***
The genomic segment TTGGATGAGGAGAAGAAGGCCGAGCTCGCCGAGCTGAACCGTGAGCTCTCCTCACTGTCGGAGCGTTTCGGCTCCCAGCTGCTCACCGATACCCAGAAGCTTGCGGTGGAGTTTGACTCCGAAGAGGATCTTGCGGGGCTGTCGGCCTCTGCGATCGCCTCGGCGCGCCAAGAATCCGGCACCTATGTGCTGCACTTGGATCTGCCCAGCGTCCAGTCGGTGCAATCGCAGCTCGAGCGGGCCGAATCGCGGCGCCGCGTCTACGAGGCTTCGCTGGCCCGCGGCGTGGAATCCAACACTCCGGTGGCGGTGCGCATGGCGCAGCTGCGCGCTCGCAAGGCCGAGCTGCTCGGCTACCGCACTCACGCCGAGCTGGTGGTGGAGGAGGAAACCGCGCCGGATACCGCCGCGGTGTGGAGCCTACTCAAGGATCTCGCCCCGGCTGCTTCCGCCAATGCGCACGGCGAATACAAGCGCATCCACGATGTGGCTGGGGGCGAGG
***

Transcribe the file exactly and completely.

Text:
The genomic segment TTGGATGAGGAGAAGAAGGCCGAGCTCGCCGAGCTGAACCGTGAGCTCTCCTCACTGTCGGAGCGTTTCGGCTCCCAGCTGCTCACCGATACCCAGAAGCTTGCGGTGGAGTTTGACTCCGAAGAGGATCTTGCGGGGCTGTCGGCCTCTGCGATCGCCTCGGCGCGCCAAGAATCCGGCACCTATGTGCTGCACTTGGATCTGCCCAGCGTCCAGTCGGTGCAATCGCAGCTCGAGCGGGCCGAATCGCGGCGCCGCGTCTACGAGGCTTCGCTGGCCCGCGGCGTGGAATCCAACACTCCGGTGGCGGTGCGCATGGCGCAGCTGCGCGCTCGCAAGGCCGAGCTGCTCGGCTACCGCACTCACGCCGAGCTGGTGGTGGAGGAGGAAACCGCGCCGGATACCGCCGCGGTGTGGAGCCTACTCAAGGATCTCGCCCCGGCTGCTTCCGCCAATGCGCACGGCGAATACAAGCGCATCCACGATGTGGCTGGGGGCGAGG